Book Title: The Husband Criteria
Series: The Lorings, Book #3
Author: Catherine Kullmann
Publication Date 2: 4 August 2023
Publisher: Willow Books
Page Length: 297
Genre: Historical Romance / Regency Romance
The Husband Criteria
The primary aim of every young lady embarking on the Spring frenzy that is the Season must be to make a good match. Or must it? And what is a good match? For cousins Cynthia, Chloe and Ann, well aware that the society preux chevalier may prove to be a domestic tyrant, these are vital questions. How can they discover their suitors’ true character when all their encounters must be confined to the highly ritualised round of balls, parties and drives in the park?
As they define and refine their Husband Criteria, Cynthia finds herself unwillingly attracted to aloof Rafe Marfield, heir to an earldom, while Chloe is pleased to find that Thomas Musgrave, the vicar’s son from home, is also in London. And Ann must decide what is more important to her, music or marriage.
And what of the gentlemen who consider the marriage mart to be their hunting grounds? How will they react if they realise how rigorously they are being assessed?
A light-hearted, entertaining look behind the scenes of a Season that takes a different course with unexpected consequences for all concerned.
Universal Link: https://mybook.to/criteria
Amazon UK: https://www.amazon.co.uk/dp/B0CBKZCBVX
Amazon US: https://www.amazon.com/dp/B0CBKZCBVX
Amazon CA: https://www.amazon.ca/dp/B0CBKZCBVX
Amazon AU: https://www.amazon.com.au/dp/B0CBKZCBVX
Catherine Kullmann was born and educated in Dublin. Following a three-year courtship conducted mostly by letter, she moved to Germany where she lived for twenty-five years before returning to Ireland. She has worked in the Irish and New Zealand public services and in the private sector. Widowed, she has three adult sons and two grandchildren.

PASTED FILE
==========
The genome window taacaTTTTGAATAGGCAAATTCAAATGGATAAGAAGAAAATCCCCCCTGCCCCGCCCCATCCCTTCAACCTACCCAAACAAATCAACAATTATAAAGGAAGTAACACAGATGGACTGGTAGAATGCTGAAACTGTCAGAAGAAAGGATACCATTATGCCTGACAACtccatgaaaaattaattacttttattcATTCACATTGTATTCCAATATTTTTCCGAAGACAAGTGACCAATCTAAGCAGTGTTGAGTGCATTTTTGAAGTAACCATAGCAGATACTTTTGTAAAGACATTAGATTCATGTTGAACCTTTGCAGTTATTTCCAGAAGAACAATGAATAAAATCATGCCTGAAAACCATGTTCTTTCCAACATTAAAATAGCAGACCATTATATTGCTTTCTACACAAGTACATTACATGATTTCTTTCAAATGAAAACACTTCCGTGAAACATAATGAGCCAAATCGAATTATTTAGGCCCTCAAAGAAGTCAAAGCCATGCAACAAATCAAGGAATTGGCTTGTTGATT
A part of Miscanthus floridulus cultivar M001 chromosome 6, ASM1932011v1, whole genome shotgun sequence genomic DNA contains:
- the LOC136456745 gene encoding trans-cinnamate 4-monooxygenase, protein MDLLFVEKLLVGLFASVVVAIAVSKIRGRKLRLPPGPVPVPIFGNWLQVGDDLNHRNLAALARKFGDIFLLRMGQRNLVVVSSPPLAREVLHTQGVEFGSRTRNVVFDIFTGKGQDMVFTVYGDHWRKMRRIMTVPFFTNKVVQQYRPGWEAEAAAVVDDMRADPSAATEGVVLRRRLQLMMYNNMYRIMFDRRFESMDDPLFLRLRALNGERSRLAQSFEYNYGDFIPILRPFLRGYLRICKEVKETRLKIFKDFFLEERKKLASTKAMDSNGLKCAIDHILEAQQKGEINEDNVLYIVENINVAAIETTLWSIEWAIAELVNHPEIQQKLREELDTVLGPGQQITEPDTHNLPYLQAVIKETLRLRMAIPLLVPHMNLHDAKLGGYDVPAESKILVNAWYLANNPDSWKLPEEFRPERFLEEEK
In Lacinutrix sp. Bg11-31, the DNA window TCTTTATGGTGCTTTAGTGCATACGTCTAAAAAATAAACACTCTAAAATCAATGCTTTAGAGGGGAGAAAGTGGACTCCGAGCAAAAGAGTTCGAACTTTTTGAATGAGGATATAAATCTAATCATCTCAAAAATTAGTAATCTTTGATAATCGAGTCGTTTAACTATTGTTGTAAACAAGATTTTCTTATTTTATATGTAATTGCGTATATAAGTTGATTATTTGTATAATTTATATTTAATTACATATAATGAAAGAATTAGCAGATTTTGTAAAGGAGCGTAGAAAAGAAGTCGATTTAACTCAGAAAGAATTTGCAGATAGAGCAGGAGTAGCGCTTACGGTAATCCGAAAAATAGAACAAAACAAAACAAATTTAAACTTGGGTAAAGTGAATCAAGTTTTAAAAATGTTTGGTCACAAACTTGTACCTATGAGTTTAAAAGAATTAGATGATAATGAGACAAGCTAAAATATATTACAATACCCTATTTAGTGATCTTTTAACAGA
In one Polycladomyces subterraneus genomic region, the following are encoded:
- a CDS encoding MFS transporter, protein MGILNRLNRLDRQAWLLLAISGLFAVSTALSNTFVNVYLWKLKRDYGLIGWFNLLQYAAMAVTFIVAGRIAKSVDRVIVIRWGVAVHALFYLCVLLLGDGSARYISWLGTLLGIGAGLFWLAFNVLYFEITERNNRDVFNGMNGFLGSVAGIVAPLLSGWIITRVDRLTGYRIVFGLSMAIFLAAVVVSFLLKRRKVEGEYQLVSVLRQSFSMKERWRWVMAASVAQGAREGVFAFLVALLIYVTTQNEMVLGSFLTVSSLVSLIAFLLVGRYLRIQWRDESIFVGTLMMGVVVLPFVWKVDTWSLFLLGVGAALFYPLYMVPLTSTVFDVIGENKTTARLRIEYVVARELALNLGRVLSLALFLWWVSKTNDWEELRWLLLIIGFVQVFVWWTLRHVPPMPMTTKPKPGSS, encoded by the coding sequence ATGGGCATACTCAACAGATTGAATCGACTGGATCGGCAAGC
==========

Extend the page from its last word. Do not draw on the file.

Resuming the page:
Catherine has always been interested in the extended Regency period, a time when the foundations of our modern world were laid. She loves writing and is particularly interested in what happens after the first happy end—how life goes on for the protagonists and sometimes catches up with them. Her books are set against a background of the offstage, Napoleonic wars and consider in particular the situation of women trapped in a patriarchal society.
Catherine also blogs about historical facts and trivia related to this era. You can find out more about her books and read her blog (My Scrap Album) at her website. You can contact her via her Facebook page or on Twitter.
Amazon Author Page: http://viewauthor.at/ckullmannamazonpage
From Chapter Ten
“Will that be all, Miss?”
“Yes.” Satisfied with her purchases, Cynthia paid for two new pairs of evening gloves and several yards of green ribbon shot with gold.
“It matches your eyes, Miss,” her maid had said. “It’s just the thing to refresh your Naples bonnet.”
Cynthia loved to wander through the four departments of Messrs Harding Howell in Pall Mall where everything the female heart might desire could be found conveniently under one roof. She liked to slip out early in the morning when the air was fresh and the fashionable lounges not overly full. The walk back to Park Place for breakfast gave her time for reflection.